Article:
By Sharon Lynch
Monika lay in bed while wanting to be somewhere else. A faint buzzing circled around her head. The situation reminded her of those cottage nights decades ago. Lying in the dark, tanned and tired after a day outdoors, the world had seemed perfect. An afternoon of picking wild raspberries, followed by a swim. The lake water had had a delicious stinging quality when it hit her many minuscule scratches left by the berry canes. But the warm water and gentle breezes quickly made everything OK. Until bedtime.
Monika was convinced then, as now, that there was some secret communication that alerted mosquitoes when she was available for biting. Was it the clean skin, a shade darker than mid-winter? Were they attracted by the earthy smell of old leaves and pine needles wafting in through the open cottage window?
Whatever the reason, it seemed as soon as her head hit the pillow in those days, the flying predators found her. And of course, they were invisible in the dark. She couldn’t find them but they could always find her.
Now older but not much wiser when it came to these summertime annoyances, she decided to fight back. Turning on the light she listened and looked. And there it was, ready to take a bite from her arm. Monika smacked it into a red splotch. She felt no guilt. It was a matter of revenge.
But mosquitoes were the only cottage critter that Monika detested. Even spiders didn’t bother her. She quite liked looking at their lacy webs glittering with early morning dew. No one could ever object to butterflies fluttering over wild flowers by the outhouse. And the suicidal moths that flung themselves at the nightly porch light elicited only sympathy.
Monika knew many people had problems with the bigger cottage critters as well. Mice for example. Her mother hated their nests when she found them in the dresser drawers come springtime. But Monika had also seen the tiny babies, eyes still closed and shaking bodies when she stumbled across a nest in the woodpile. Seeing the bits of fluffy stuff fitted between logs, she had felt only a desperate hope that the mother mouse would return for them.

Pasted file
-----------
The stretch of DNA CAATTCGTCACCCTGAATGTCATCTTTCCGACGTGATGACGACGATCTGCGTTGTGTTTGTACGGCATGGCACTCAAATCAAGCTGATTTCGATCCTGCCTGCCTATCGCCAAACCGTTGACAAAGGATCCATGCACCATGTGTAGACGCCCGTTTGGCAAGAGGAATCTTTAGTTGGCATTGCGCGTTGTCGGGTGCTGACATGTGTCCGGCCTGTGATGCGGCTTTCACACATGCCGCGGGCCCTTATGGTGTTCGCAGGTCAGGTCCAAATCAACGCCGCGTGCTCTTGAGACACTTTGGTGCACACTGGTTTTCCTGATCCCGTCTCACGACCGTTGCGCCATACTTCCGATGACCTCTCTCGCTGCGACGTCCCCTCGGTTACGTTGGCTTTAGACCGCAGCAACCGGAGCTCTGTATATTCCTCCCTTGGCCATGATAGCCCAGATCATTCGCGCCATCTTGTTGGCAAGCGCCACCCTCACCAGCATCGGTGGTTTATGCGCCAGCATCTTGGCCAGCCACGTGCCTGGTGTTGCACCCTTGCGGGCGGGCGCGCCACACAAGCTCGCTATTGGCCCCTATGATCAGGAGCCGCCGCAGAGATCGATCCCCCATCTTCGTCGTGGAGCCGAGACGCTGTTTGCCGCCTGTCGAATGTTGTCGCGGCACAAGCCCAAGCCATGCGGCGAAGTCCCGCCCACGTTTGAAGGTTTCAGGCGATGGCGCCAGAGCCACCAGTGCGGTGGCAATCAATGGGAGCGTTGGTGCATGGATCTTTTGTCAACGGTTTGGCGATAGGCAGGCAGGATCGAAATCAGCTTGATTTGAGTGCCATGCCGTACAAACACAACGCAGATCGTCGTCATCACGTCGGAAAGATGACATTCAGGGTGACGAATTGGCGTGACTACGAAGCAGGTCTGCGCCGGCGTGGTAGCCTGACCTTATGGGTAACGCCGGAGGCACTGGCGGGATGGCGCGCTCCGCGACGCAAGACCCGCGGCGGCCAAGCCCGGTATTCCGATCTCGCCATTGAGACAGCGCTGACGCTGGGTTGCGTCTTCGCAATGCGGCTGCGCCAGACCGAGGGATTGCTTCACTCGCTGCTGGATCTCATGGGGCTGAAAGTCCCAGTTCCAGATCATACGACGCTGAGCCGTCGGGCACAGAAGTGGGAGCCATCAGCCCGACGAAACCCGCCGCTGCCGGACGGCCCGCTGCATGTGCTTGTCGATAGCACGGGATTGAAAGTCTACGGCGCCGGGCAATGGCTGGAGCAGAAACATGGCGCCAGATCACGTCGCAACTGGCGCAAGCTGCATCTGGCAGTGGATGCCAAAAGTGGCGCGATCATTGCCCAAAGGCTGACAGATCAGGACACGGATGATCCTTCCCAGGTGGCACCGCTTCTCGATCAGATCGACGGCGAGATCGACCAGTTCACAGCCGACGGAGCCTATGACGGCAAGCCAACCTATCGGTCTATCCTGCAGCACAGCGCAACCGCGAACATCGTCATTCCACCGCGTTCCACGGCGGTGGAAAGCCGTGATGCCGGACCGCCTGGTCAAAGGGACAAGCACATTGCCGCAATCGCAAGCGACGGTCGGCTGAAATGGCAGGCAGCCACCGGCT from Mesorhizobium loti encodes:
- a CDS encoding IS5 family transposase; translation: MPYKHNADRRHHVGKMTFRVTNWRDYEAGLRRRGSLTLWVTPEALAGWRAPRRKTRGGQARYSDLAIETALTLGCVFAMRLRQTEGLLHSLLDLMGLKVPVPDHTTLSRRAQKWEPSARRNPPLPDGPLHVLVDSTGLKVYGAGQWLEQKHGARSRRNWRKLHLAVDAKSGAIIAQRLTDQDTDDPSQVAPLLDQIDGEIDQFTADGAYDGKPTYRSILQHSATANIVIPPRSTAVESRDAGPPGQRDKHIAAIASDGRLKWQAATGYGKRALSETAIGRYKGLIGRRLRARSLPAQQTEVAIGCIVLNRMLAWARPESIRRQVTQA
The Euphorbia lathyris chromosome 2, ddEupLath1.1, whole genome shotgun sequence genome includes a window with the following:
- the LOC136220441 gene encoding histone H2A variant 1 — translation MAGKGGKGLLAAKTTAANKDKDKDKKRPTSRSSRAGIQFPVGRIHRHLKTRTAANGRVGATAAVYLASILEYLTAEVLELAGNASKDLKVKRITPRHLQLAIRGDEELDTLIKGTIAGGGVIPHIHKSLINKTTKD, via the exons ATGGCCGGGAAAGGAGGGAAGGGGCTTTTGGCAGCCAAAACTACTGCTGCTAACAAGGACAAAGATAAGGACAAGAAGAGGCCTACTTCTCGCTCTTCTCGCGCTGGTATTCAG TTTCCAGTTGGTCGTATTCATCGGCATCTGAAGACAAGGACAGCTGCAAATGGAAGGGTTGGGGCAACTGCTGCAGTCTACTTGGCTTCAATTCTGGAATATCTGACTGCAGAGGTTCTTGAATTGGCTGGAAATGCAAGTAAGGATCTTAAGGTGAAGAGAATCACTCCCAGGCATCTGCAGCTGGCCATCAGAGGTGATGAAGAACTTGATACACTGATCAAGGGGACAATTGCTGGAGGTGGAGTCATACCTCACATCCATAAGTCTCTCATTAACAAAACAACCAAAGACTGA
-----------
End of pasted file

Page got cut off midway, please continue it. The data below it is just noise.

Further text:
Do worms, frogs and grasshoppers qualify as critters, she wondered, lying now in her dark adult bedroom? Once she started thinking of the pesky mosquitoes, more childhood memories flooded in. Her dad had taught her about fishing and she had enjoyed sitting in the quiet dawn, learning about patience. But baiting the hook with squirming, crunchy living things had taken some of the shine off the experience. She knew there were those who would laugh at this. And she had managed to hide her discomfort because having her father all to herself was more important.
Minnows were one of Monika’s favourite water critters. Whether underwater with her goggles or simply looking down into the sunlit river, she was entranced by the way their glistening bodies shone in the filtered sunlight. And if she was lucky and stayed as still as she could, these tiny creatures approached her young feet as though curious about the giant in their midst.
Moving up the food chain, Monika now remembered the robins. Every year a nest of robins appeared over the back door. Their bald heads, consisting mostly of open beaks, begged for food. So vulnerable and yet in no time they were gone, thinly feathered and close to grown up.
So maybe I should thank that pesky mosquito she now thought. Its very sound was enough to take her back in time, when her days were filled with all the wonders of the natural world. Trees, bees and fish. Flowers, water and sunshine. Then she thought of how many people, both children and adult, who would never have the memories she had of lakes, and berries and cottage critters. Would her own grandchildren and great grandchildren be among them? And would they even know what they were missing?